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Robert Quinn

University of Michigan's Ross School of Business

Professor of Management and Organizations

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The Positive Organization: Two hospitals, two cultures – but why?


In this three-part series, Professor Robert Quinn looks at how HR can stop being in the ‘bandage business,’ and how they can harness the findings of his research on Positive Organizations to emerge as a strong strategic business partner. This is part two. Read part one and part three too.

Here’s a story about a friend who went with a team of colleagues to visit a hospital that I’ll call Hospital 1.

Let’s explore Hospital #1

They were warmly greeted at the front door by a man in a top hat. Inside, they saw the usual information desk and waiting area, but also spaces available to the community for such things as weddings and cooking classes. As they toured the hospital, they got the impression this hospital was like a five-star hotel.

Then they bumped into Hospital 1’s CEO, who welcomed them and asked if he could help them in any way. He chatted with them for a half hour and shared his vision and philosophy.

During the rest of the tour, they asked the employees about the CEO.

People at the lowest levels talked as if they had a personal relationship with the man. They spoke with pride about the vision and values of the hospital. There was a positive culture that seemed to focus, unify, and animate them.

My friend and his associates left deeply impressed. While they were all doctors who have spent their lives in hospitals, it was clear that they had just observed a hospital that exceeded their expectations.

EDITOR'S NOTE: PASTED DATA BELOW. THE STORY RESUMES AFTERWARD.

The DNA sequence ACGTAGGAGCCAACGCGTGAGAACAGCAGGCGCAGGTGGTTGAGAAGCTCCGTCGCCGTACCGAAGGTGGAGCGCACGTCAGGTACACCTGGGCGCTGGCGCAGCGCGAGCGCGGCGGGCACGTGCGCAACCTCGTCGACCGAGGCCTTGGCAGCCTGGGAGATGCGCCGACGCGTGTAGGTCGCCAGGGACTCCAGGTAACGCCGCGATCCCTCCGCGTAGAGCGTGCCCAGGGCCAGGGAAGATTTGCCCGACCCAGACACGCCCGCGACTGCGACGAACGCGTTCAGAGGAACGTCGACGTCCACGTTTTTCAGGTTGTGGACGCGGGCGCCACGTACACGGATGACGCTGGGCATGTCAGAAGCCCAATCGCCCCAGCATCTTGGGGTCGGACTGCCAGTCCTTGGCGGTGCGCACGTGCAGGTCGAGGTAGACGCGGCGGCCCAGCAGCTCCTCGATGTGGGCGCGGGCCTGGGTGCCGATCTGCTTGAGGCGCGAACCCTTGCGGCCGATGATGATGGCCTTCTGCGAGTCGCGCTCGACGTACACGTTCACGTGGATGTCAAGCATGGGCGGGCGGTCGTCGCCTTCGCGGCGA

They had encountered a truly “positive organization.”

Let’s explore Hospital #2…

Shortly thereafter, my friend was dropped off at the front door of his own hospital: we’ll call it Hospital 2.

As he walked in, he was met by a gruff woman who wanted to know if he was a student. He explained that he was a surgeon and was scheduled to operate. She would not grant him entry, citing hospital policy.

He would have to go back out and walk around to the employee entrance. The surgeon tried to handle the situation artfully, but the woman threatened to call security. He went back out. 

A few days later, he related what had happened in a meeting with a senior officer of Hospital 2. This person responded to the story by asking for the name of the woman. The executive wanted to fire her.

When we focus on a problem, we are not seeing the whole system.

To the administrator’s mind, firing the woman was the right thing to do. He wanted to establish and maintain order and control. He wanted to make the hospital run better.

A person who seeks a predictable, smooth-running organization often focuses on disruptions and disruptive influences: the natural inclination is to fix those disruptive problems. In this case, the knee-jerk solution was to fire the woman.

But when we focus on a problem, we are not seeing the whole system.

Likewise, when we focus on a single person, we are not focusing on the culture of which that person is a part.

Asking the right question – do you know what it is?

When people focus on the part rather than the whole, it does not occur to them to ask a most important question: How might the entire culture be reshaped so the people flourish in their work and exceed expectations as they perform?

I had the opportunity to work on a project designed to improve over 60 nursing units in Hospital 2. The work proved to be a great challenge.